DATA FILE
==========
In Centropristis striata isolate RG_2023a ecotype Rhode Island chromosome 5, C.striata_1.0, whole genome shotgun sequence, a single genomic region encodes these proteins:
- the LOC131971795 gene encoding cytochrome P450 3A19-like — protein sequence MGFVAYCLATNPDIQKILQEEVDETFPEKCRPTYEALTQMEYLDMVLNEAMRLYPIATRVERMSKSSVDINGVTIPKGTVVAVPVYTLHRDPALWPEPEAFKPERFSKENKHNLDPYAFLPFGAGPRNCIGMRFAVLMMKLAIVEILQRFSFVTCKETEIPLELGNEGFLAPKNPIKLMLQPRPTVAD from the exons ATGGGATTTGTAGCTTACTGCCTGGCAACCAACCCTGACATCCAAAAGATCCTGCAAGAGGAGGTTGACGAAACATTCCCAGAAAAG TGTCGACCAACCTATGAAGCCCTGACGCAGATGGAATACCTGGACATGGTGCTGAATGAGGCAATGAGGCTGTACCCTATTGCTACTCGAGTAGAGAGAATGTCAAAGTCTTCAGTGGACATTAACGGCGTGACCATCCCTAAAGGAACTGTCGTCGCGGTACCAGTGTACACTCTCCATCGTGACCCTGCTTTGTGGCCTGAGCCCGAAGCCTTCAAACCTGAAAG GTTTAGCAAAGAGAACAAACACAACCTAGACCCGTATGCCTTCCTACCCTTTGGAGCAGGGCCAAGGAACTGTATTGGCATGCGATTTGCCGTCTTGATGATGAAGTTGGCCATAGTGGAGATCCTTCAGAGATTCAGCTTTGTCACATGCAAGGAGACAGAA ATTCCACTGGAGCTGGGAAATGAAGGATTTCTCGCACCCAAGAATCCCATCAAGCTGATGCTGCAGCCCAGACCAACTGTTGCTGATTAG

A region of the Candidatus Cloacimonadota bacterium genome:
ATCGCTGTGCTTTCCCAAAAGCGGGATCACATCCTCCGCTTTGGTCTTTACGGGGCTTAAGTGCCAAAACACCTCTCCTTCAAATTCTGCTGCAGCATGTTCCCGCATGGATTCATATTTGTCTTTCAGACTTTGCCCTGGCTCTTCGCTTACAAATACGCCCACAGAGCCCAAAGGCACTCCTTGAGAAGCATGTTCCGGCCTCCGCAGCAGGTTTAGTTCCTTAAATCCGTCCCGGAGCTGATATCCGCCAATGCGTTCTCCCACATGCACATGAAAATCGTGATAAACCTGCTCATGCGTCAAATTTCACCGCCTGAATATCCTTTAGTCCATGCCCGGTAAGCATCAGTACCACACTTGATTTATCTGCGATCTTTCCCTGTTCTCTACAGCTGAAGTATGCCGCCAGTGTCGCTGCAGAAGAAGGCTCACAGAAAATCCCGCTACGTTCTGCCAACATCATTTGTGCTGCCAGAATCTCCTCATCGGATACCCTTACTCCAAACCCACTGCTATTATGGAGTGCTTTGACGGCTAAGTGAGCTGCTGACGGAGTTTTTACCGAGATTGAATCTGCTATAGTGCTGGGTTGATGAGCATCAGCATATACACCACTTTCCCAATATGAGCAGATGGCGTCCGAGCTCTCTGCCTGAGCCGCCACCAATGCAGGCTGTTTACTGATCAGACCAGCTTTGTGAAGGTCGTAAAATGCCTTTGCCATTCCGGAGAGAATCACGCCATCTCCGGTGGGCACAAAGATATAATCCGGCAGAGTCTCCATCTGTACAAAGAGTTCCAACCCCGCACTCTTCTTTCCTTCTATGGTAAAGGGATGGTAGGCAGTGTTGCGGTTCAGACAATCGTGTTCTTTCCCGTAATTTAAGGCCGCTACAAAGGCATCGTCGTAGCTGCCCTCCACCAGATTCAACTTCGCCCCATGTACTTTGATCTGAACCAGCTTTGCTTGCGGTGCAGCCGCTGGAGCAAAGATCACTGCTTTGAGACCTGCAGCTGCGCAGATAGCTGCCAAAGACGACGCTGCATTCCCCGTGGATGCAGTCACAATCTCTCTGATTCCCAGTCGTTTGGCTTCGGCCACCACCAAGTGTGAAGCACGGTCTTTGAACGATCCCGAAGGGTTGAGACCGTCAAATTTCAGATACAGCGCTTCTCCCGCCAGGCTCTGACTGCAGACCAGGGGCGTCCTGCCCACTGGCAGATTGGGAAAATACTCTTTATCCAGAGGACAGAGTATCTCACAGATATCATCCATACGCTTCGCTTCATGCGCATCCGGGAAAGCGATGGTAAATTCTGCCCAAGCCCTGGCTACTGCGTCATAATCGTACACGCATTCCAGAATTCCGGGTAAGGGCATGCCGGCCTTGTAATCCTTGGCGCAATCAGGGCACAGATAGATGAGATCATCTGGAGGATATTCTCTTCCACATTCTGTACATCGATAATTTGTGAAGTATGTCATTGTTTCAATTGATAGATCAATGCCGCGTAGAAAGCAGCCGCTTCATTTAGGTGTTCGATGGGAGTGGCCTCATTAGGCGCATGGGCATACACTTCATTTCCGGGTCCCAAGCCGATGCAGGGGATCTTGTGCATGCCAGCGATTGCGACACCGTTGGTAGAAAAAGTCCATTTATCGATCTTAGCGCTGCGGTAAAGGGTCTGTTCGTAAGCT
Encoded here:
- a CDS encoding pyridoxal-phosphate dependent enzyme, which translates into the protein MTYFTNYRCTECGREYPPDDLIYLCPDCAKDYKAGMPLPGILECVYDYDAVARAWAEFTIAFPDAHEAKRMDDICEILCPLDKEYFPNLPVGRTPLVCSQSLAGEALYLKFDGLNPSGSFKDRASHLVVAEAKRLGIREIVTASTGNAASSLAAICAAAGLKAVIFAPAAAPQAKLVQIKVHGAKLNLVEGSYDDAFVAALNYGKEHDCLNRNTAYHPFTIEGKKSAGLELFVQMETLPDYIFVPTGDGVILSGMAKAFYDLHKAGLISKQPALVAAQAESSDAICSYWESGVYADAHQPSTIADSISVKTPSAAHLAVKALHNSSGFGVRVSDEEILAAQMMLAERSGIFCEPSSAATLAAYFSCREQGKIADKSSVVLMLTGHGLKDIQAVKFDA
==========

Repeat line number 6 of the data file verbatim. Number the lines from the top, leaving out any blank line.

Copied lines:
- a CDS encoding pyridoxal-phosphate dependent enzyme, which translates into the protein MTYFTNYRCTECGREYPPDDLIYLCPDCAKDYKAGMPLPGILECVYDYDAVARAWAEFTIAFPDAHEAKRMDDICEILCPLDKEYFPNLPVGRTPLVCSQSLAGEALYLKFDGLNPSGSFKDRASHLVVAEAKRLGIREIVTASTGNAASSLAAICAAAGLKAVIFAPAAAPQAKLVQIKVHGAKLNLVEGSYDDAFVAALNYGKEHDCLNRNTAYHPFTIEGKKSAGLELFVQMETLPDYIFVPTGDGVILSGMAKAFYDLHKAGLISKQPALVAAQAESSDAICSYWESGVYADAHQPSTIADSISVKTPSAAHLAVKALHNSSGFGVRVSDEEILAAQMMLAERSGIFCEPSSAATLAAYFSCREQGKIADKSSVVLMLTGHGLKDIQAVKFDA